The Streetcar Commute – as tested by Rebecca Burns


There has been much Streetcar talk, both pro (by those who don’t want to be blocked by the Mayor on twitter) and con (by those who have been blocked and thus have nothing to lose), and thus there has been a real paucity of coverage about what service the Streetcar actually provides. But champion of the untold story Rebecca Burns has, like the streetcar, glided into view bell a-tolling to put the blue bandit through its (leisurely) paces.

Perhaps a secondary test is in order: read her piece on the Streetcar during your commute. Not so fast, those behind the wheel.


  1. gcp says:

    98 million? Should have put Macy’s Pink Pig over there. Would have been a lot cheaper and would have more riders.

  2. Harvey Davis says:

    It is easy and convenient to shoot darts at the Atlanta Streetcar. It is difficult to discern how much of it is motivated by anti-Atlanta sentiment or well meaning but incorrect and shortsighted criticism.

    1) What people outside the perimeter (OTP) forget, whether they choose to accept it or not is no matter how vibrant the suburbs have become, were it not for Atlanta, Georgia would be another Alabama.

    2) The Streetcar is a catalyst for current but more significantly future economic development and I suspect many critics have not traveled out of Georgia to see the renaissance that other metropolitan streetcars have spurred. It is that future investment whose full value will not manifest itself immediately and its purpose it to serve tourists and those who frequent downtown and not those residents and political pundits OTP.

      • androidguybill says:


        First off, no it wasn’t. The idea that ITP is this tax drain on the productive people OTP is a pernicious lie. The reality is that ITP contains some of the highest incomes, largest employers and most vital institutions in the state. Which, of course, means that ITP money gets redistributed elsewhere. Maybe not to OTP metro Atlanta, but most certainly to areas outside rural Atlanta. Look, if Atlanta has been funding MARTA all by itself for 30 years to the tune of hundreds of billions of dollars, what makes you think that it needs less than $100 million to fund a streetcar?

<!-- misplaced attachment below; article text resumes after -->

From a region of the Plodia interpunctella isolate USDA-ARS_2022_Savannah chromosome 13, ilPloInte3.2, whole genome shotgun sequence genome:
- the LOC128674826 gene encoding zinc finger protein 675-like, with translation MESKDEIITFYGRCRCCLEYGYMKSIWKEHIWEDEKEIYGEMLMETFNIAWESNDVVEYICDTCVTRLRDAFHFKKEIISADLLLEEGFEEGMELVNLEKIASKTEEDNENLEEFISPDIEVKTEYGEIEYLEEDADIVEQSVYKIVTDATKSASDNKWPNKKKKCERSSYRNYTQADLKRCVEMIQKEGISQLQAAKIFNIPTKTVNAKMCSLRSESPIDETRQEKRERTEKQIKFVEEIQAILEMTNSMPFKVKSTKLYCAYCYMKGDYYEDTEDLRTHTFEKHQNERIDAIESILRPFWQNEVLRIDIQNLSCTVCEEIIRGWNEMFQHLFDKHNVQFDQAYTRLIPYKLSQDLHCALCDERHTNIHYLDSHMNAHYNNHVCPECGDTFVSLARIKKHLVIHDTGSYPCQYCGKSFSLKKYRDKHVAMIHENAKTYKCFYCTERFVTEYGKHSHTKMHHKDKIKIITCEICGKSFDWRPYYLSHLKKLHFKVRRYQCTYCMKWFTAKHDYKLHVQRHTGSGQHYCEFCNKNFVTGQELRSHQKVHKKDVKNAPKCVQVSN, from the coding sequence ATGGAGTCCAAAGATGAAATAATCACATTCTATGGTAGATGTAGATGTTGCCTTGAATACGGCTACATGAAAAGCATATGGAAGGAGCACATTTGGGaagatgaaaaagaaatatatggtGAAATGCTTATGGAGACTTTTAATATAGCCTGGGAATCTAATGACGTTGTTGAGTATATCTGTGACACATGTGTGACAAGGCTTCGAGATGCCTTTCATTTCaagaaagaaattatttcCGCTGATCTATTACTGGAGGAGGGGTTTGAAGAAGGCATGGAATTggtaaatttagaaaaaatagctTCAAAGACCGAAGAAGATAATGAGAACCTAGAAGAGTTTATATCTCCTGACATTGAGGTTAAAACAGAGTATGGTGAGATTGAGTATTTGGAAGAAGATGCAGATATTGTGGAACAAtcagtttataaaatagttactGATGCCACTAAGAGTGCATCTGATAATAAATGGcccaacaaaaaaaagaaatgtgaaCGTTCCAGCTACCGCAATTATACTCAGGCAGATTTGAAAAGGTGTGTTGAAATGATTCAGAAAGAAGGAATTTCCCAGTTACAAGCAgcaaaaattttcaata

• gcp says:

          47 million in federal funding for a tourist attraction. This thing does not take people to Clayton or Dekalb County or anywhere but a two mile loop. Its nothing but a toy for city politicians; no more.

          • benevolus says:

            Tourist money is the best money. It’s money we are bringing in from elsewhere. Otherwise we are just recycling our own money. This is why our decline as a major convention destination is such a tragedy.

    • Harry says:

      See, this is what we find so ridiculous, the assumption of certain of you ITP that we OTP wish ill of Atlanta. Nothing could be further from the truth. Try to separate your defensive feelings about Atlanta from the streetcar. It really does have some kinks that need be worked out. The proof is in the skimpy ridership even before the fares kick in. It doesn’t mean it’s a bad investment. With further expansion and being operated over long stretches with few stops at near top design speed along designated restricted corridors, it can be a relatively cheap and efficient mode of transport. Of course, we’re a long way from that, and the initial circuit was poorly planned. However, it can be a worthy goal to further develop for the future but only if implemented with skill and common sense.